Breast Cancer Research and Treatment

, Volume 120, Issue 1, pp 119–126

Is the breast-conserving treatment with radiotherapy appropriate in BRCA1/2 mutation carriers? Long-term results and review of the literature


    • Department of Radiation OncologyInstitut Curie
  • Alexia Savignoni
    • Department of BiostatisticsInstitut Curie
  • Brigitte Sigal-Zafrani
    • Department of PathologyInstitut Curie
  • Anne de La Rochefordiere
    • Department of Radiation OncologyInstitut Curie
  • Rémy J. Salmon
    • Department of SurgeryInstitut Curie
  • Pascale This
    • Department of Oncology GeneticsInstitut Curie
  • Bernard Asselain
    • Department of BiostatisticsInstitut Curie
  • Dominique Stoppa-Lyonnet
    • Department of Oncology GeneticsInstitut Curie
    • University Paris Descartes
  • Alain Fourquet
    • Department of Radiation OncologyInstitut Curie
Clinical Trial

DOI: 10.1007/s10549-009-0685-6

Cite this article as:
Kirova, Y.M., Savignoni, A., Sigal-Zafrani, B. et al. Breast Cancer Res Treat (2010) 120: 119. doi:10.1007/s10549-009-0685-6


As tumours in BRCA1/2 mutation carriers might be more sensitive to radiation, we investigated after long-term follow-up whether mutation status influenced the rate of ipsilateral and contralateral breast cancers after breast-conserving treatment (BCT). BRCA1 and BRCA2 genes were screened for germline mutations in 131 patients with a family history of breast and/or ovarian cancer who had undergone BCT and radiotherapy. Patients were matched to 261 controls with sporadic breast cancer according to age at diagnosis and year of treatment. Controls were followed up for at least as long as the interval between diagnosis and genetic screening in familial cases. Rates of ipsilateral and contralateral cancer between groups were compared by the log-rank test. The BRCA1/2 mutations occurred in 20.6% of tested patients. Tumours in mutation carriers were more likely to be grade III (P < 10−4) and oestrogen receptor negative (P = 0.005) than in non-carriers and controls. Overall median follow-up was 161 months. There was no significant difference in ipsilateral tumours between mutation carriers, non-carriers and controls (P = 0.13). On multivariate analysis, age was the most significant predictor for ipsilateral recurrence (P < 10−3). The rate of contralateral cancer was significantly higher in familial cases: 40.7% (mutation carriers), 20% (non-carriers), and 11% (controls) (P < 10−4). After 13.4 years of follow-up, the rate of ipsilateral tumours was no higher in mutation carriers than in non-carriers or controls. As tumours in BRCA1/2 mutation carriers might be more sensitive to radiation, BCT is a possible treatment option.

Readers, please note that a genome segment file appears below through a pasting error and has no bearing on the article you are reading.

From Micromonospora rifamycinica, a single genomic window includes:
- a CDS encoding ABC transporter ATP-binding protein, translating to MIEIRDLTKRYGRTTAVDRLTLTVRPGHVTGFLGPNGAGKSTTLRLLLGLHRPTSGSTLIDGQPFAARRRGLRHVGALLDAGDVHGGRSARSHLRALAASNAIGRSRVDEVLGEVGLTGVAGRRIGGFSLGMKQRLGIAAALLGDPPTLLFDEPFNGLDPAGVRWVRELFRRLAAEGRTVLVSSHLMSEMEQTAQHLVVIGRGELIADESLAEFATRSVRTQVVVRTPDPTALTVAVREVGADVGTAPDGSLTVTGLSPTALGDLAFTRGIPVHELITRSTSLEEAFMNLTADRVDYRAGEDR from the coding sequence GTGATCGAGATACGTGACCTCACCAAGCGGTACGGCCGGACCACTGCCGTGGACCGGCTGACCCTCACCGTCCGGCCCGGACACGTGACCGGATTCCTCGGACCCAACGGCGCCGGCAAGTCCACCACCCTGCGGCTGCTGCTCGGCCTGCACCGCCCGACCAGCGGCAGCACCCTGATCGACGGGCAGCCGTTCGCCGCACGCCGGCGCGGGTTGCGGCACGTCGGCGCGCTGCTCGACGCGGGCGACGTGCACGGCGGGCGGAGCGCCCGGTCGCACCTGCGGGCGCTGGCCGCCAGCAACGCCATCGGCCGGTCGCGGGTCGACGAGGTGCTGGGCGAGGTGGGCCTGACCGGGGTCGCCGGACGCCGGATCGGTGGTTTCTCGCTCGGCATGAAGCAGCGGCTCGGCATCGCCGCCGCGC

BRCA1/2 mutations Breast-conserving treatment Radiotherapy Recurrence

Copyright information

© Springer Science+Business Media, LLC. 2009